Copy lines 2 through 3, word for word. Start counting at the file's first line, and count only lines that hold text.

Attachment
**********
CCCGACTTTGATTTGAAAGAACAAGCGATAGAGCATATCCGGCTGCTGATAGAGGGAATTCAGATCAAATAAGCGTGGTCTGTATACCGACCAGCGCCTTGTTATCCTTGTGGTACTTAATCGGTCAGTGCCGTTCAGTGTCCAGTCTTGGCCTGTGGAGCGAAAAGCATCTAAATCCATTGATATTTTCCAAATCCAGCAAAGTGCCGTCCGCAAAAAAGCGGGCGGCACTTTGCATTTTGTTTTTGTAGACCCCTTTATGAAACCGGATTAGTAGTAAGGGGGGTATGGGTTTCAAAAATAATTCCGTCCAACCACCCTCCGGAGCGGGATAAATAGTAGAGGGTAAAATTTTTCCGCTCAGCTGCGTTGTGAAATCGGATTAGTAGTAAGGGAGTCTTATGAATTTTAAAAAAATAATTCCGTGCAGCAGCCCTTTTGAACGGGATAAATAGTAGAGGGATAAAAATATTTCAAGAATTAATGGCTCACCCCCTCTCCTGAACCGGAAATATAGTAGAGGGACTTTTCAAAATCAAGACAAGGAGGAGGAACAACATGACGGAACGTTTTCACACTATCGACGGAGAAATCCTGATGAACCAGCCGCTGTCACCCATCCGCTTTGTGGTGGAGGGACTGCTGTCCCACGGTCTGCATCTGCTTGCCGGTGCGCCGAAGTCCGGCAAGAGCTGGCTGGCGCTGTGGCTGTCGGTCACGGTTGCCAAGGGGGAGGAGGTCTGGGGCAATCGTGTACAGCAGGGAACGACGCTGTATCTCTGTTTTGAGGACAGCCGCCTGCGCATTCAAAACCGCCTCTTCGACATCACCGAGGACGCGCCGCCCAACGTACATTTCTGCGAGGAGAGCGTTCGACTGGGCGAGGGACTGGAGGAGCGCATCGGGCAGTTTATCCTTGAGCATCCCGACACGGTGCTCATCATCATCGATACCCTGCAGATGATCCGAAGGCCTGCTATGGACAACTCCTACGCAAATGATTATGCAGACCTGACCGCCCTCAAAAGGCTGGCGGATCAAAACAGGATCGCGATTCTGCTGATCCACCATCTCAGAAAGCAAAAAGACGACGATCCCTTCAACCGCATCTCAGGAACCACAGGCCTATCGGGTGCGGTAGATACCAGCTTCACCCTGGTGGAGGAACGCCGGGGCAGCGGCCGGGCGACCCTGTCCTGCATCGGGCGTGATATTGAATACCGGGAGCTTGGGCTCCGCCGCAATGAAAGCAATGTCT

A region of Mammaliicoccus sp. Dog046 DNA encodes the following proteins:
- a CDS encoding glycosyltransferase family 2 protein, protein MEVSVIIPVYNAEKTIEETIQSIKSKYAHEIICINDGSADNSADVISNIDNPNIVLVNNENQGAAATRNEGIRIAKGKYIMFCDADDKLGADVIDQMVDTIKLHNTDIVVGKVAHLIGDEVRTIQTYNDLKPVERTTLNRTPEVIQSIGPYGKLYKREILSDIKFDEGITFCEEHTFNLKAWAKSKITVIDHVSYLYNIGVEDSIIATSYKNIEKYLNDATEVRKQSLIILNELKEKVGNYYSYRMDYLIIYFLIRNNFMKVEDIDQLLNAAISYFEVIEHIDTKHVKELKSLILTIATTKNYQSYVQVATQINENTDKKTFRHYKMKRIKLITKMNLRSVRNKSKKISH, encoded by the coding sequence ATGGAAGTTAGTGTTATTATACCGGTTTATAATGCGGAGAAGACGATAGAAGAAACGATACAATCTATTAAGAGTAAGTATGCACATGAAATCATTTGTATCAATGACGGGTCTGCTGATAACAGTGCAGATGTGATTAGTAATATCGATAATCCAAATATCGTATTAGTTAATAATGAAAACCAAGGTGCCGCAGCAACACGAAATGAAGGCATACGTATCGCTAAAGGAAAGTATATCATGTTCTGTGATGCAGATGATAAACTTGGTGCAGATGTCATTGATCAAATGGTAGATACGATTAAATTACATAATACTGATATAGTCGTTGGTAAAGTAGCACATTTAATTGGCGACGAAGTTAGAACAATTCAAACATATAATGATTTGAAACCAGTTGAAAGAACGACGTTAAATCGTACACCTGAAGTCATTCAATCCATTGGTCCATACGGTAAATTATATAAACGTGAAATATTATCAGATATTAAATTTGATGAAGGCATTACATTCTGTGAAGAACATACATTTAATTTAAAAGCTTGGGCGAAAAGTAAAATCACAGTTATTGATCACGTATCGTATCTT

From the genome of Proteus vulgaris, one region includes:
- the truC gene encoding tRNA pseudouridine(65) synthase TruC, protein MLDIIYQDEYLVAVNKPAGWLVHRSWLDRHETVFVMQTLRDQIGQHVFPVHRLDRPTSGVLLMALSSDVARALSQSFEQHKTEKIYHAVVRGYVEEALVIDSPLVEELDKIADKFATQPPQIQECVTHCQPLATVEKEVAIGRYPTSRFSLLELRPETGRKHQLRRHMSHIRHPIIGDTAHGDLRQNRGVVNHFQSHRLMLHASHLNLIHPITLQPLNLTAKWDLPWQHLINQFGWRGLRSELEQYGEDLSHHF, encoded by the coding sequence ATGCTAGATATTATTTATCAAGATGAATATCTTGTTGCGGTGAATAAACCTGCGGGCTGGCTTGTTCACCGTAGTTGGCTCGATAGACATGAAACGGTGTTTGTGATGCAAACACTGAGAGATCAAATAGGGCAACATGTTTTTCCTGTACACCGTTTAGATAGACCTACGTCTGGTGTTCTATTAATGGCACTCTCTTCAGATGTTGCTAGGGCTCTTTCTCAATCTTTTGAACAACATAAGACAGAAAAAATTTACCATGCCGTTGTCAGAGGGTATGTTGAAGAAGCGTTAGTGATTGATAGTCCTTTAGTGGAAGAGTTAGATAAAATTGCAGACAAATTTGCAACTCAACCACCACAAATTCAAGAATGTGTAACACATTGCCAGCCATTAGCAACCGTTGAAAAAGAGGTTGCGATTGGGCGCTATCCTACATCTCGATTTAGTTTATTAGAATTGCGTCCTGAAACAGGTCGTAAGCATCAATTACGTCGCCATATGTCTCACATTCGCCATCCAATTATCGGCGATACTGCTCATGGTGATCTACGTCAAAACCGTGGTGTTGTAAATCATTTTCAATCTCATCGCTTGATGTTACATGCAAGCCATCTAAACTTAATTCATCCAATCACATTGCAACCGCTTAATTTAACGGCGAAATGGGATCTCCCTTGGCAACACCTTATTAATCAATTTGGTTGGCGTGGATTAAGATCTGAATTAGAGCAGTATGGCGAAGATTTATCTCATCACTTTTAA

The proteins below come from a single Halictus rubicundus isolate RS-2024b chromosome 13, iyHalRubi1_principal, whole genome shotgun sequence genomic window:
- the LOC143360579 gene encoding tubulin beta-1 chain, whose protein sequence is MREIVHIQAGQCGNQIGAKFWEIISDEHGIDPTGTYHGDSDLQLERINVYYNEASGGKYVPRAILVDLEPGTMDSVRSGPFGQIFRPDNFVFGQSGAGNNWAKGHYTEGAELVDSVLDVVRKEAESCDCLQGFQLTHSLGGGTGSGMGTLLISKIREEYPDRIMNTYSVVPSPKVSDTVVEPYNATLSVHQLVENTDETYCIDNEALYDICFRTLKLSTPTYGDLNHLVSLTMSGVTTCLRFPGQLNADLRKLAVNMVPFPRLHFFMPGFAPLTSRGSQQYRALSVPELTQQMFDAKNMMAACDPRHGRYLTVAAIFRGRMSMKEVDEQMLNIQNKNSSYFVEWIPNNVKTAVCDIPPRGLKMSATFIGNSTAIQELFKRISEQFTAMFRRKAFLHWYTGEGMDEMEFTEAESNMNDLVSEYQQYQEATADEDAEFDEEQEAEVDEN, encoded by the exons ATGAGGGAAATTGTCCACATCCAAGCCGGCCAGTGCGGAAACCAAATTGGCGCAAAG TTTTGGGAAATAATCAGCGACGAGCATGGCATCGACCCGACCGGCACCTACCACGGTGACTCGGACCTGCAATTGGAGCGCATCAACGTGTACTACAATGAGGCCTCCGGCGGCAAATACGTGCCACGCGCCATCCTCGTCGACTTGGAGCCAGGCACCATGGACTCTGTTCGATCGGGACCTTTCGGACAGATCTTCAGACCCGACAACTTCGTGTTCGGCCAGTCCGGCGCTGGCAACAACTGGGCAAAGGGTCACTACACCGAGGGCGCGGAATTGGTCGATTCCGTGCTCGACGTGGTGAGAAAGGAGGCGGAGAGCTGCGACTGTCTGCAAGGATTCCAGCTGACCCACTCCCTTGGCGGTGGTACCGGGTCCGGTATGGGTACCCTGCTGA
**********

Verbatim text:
A region of Mammaliicoccus sp. Dog046 DNA encodes the following proteins:
- a CDS encoding glycosyltransferase family 2 protein, protein MEVSVIIPVYNAEKTIEETIQSIKSKYAHEIICINDGSADNSADVISNIDNPNIVLVNNENQGAAATRNEGIRIAKGKYIMFCDADDKLGADVIDQMVDTIKLHNTDIVVGKVAHLIGDEVRTIQTYNDLKPVERTTLNRTPEVIQSIGPYGKLYKREILSDIKFDEGITFCEEHTFNLKAWAKSKITVIDHVSYLYNIGVEDSIIATSYKNIEKYLNDATEVRKQSLIILNELKEKVGNYYSYRMDYLIIYFLIRNNFMKVEDIDQLLNAAISYFEVIEHIDTKHVKELKSLILTIATTKNYQSYVQVATQINENTDKKTFRHYKMKRIKLITKMNLRSVRNKSKKISH, encoded by the coding sequence ATGGAAGTTAGTGTTATTATACCGGTTTATAATGCGGAGAAGACGATAGAAGAAACGATACAATCTATTAAGAGTAAGTATGCACATGAAATCATTTGTATCAATGACGGGTCTGCTGATAACAGTGCAGATGTGATTAGTAATATCGATAATCCAAATATCGTATTAGTTAATAATGAAAACCAAGGTGCCGCAGCAACACGAAATGAAGGCATACGTATCGCTAAAGGAAAGTATATCATGTTCTGTGATGCAGATGATAAACTTGGTGCAGATGTCATTGATCAAATGGTAGATACGATTAAATTACATAATACTGATATAGTCGTTGGTAAAGTAGCACATTTAATTGGCGACGAAGTTAGAACAATTCAAACATATAATGATTTGAAACCAGTTGAAAGAACGACGTTAAATCGTACACCTGAAGTCATTCAATCCATTGGTCCATACGGTAAATTATATAAACGTGAAATATTATCAGATATTAAATTTGATGAAGGCATTACATTCTGTGAAGAACATACATTTAATTTAAAAGCTTGGGCGAAAAGTAAAATCACAGTTATTGATCACGTATCGTATCTT